Click here to view


When enquiry was made about the source of knowledge, the majority of the participants (n = 86, 35.5%) reported that they got the information from the internet [Table 5]. It was noted that 56.4% of the individuals could not answer about the cause of loss of vision in SCD; the others thought that it could be due to damage to the optic nerve (17.6%)/cataract (6.5%)/change in refraction (1.8%). About 17.6% of the participants correctly answered it to be due to damage to the retina.
Table 5: Source of knowledge of ocular complications of sickle cell disease among Saudi adults (n=557)

Click here to view


263 participants (47.2%) thought that the best method to prevent blindness in patients with SCD was by regular screening, while 161 (28.9%) did not know about the prevention method in SCD retinopathy. Many participants answered that good diet prevent blindness in SCD patients (n = 112; 20.1%), few participants thought that exercise (n = 11; 2%) and using proper glasses (n = 10; 1.8%) could contribute to preventing blindness.

Education levels were significantly and positively associated with the knowledge of SCD complications, manifestations, and treatment in this study (P = 0.010) [Table 6].
Table 6: Significant differences in the knowledge of ocular complications, manifestations and treatment of sickle cell disease retinopathy according to education level among Saudi adults in the eastern province (n=557)

Click here to view


Regarding the eye examination in sickle cell carriers and SCD patients, 124 of them (71.3%) never examined their eyes, while 50 (28.7%) examined their eyes to check if SCD had affected their eyes. When asked specifically if they have examined their eyes in the past 12 months, 106 of SCD carrier/patients (61.6%) did not have eye examination and 66 (38.4%) examined their eyes.

One-way anova test was used to measure the difference between the age groups in their knowledge. This test shows no difference between age groups in their knowledge [Table 7].
Table 7: One-way ANOVA test for variables (age group and level of knowledge)

Click here to view



   Discussion Top


The present study was found to be the only one to assess the knowledge of ocular complications of SCD in the Eastern province of the Kingdom of Saudi Arabia. The PubMed and Cochrane databases were searched to look for other similar researches in this area, but none was retrieved. There was an estimate of the prevalence of SCD done by The Saudi Premarital Screening Program between 2004 and 2005 and a total of 488,315 individuals were screened, 4.20% had sickle cell trait and 0.26% had SCD with the highest prevalence noted in the Eastern province.[11] The high prevalence of ocular complications was observed more in HbSC genotype, which is a consequence of its relatively benign course.[11],[12]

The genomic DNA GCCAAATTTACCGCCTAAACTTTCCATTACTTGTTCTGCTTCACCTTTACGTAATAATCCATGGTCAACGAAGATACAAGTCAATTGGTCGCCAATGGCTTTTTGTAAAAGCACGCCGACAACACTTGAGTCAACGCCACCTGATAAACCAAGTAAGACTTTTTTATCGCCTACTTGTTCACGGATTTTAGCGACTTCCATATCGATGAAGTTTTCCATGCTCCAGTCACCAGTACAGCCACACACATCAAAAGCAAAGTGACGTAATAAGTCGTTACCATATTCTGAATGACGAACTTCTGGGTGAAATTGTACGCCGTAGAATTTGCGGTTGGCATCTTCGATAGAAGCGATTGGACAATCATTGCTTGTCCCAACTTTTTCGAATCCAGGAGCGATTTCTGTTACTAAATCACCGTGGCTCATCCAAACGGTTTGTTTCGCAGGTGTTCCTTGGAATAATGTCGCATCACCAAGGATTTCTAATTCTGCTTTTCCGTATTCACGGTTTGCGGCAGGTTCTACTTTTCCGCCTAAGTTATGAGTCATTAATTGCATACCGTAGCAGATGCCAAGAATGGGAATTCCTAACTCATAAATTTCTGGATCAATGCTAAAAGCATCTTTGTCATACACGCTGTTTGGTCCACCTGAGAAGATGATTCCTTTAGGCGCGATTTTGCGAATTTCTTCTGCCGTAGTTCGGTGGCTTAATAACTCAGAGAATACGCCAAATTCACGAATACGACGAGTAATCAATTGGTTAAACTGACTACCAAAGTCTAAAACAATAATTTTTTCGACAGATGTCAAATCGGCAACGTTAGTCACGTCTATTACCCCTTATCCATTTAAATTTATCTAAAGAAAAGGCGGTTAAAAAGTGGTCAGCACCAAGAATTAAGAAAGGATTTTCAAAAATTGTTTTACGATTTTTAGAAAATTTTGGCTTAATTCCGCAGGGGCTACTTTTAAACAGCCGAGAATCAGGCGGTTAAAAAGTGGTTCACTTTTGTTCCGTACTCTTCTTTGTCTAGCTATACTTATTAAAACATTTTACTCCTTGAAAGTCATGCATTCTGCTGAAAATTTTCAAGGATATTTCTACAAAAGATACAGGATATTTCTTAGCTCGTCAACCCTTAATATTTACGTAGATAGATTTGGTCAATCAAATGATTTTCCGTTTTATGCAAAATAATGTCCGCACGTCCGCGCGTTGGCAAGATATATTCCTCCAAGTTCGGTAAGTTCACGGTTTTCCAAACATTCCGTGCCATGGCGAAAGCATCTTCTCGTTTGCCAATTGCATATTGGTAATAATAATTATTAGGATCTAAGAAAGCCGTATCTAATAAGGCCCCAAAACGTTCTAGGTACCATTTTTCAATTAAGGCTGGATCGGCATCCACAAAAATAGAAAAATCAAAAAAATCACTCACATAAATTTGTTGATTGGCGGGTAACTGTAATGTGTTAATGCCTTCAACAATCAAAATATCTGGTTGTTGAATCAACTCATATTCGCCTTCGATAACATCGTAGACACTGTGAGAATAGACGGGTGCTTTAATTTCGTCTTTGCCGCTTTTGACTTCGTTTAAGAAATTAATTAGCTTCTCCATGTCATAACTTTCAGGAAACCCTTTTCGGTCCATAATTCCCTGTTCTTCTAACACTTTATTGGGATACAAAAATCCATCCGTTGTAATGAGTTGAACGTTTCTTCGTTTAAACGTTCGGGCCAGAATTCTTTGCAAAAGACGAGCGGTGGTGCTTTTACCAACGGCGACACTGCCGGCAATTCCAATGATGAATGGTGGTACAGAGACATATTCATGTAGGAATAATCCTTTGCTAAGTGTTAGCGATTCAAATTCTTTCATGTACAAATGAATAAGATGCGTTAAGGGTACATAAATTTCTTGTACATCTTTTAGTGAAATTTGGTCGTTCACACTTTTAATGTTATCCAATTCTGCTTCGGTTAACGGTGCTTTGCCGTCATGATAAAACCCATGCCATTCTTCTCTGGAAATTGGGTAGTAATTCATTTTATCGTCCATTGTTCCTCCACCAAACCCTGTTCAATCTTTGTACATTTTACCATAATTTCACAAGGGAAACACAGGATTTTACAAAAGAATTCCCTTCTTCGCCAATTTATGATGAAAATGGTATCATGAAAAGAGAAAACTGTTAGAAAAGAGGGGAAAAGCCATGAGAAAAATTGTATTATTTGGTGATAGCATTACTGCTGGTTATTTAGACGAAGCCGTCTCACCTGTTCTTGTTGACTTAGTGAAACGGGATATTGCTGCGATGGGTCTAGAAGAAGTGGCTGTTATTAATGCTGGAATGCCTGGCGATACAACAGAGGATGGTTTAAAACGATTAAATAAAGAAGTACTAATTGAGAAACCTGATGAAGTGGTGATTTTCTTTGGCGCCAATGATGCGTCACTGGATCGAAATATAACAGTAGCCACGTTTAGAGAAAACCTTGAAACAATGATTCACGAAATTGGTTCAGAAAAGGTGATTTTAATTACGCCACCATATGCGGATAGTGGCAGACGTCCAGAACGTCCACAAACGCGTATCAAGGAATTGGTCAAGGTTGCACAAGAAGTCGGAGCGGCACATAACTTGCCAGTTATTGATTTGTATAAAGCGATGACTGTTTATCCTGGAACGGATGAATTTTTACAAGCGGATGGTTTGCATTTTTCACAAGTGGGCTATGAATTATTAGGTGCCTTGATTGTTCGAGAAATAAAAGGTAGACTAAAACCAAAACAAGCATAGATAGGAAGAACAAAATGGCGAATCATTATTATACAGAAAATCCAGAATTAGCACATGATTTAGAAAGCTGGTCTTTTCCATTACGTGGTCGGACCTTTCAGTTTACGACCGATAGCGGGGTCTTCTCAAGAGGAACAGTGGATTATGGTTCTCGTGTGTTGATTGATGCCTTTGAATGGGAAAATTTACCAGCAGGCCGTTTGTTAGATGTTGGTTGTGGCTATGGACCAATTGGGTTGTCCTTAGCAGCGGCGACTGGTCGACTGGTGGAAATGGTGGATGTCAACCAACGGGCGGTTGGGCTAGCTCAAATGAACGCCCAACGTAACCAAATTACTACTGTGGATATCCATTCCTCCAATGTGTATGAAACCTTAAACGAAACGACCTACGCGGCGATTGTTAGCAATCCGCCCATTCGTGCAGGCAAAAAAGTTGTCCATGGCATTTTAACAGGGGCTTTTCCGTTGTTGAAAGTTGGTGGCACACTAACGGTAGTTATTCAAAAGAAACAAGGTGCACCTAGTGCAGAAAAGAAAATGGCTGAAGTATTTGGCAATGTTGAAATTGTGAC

Our study had 557 participants, while 450 Omani adults participated in a study conducted in Oman.[14] More than half of the candidates (59.1%) in our study were between the 31 and 40 years while 53.8% of participants in Omani study were between 18 and 29 years of age.[14]

More number of females responded to the questionnaire, which could be due to the more responsiveness of females and readiness to participate in health surveys.

38.6% of the population in our study were aware that SCD can affect the eye, whereas 20% of the population in a study conducted in Oman and 36% of a Jamaican study were aware that SCD can cause organ damage.[14],[15] The difference in knowledge between the present study and the Omani study could be explained by the fact that the prevalence of sickle cell trait and SCD in the Eastern province of Saudi Arabia were 17% and 1.2%, respectively, which is higher than the prevalence of sickle cell trait and SCD in Oman was 6% and 0.2%.[16] Increased prevalence probably leads to improve awareness. In contrast to the Jamaican study, our study showed no difference in the knowledge between the age groups, whereas important gaps were identified in the adolescents' knowledge and understanding of presentations and complications associated with SCD in the Jamaican study.[15] Sickle cell trait was found in 1 in every 10 persons in Jamaica and the high awareness among the Jamaican population was attributed to the high prevalence and high general education in various studies.[17],[18]

Educational levels affected the knowledge regarding SCD retinopathy in our study, which was similar to the Omani study which revealed that education level was the only sociodemographic factor significantly associated with mean total knowledge scores.[14] According to the positive relationship between educational level and more awareness about the disease, awareness campaigns, both online and through brochures and leaflets would go a long way in increasing the knowledge of the population and improve coping skills. Studies in Jamaica have proved conclusively that the high awareness levels are related to the high general educational levels.[18]

A study showed that SCD can affect both the anterior and posterior chambers which eventually lead to visual impairment.[19] About 72% of the study population were not aware that SCD can cause permanent ocular damage, which is a cause of grave concern, as retinopathy is a serious complication, and an Egyptian study mentions sickle cell retinopathy as the most common complication of SCD.[20]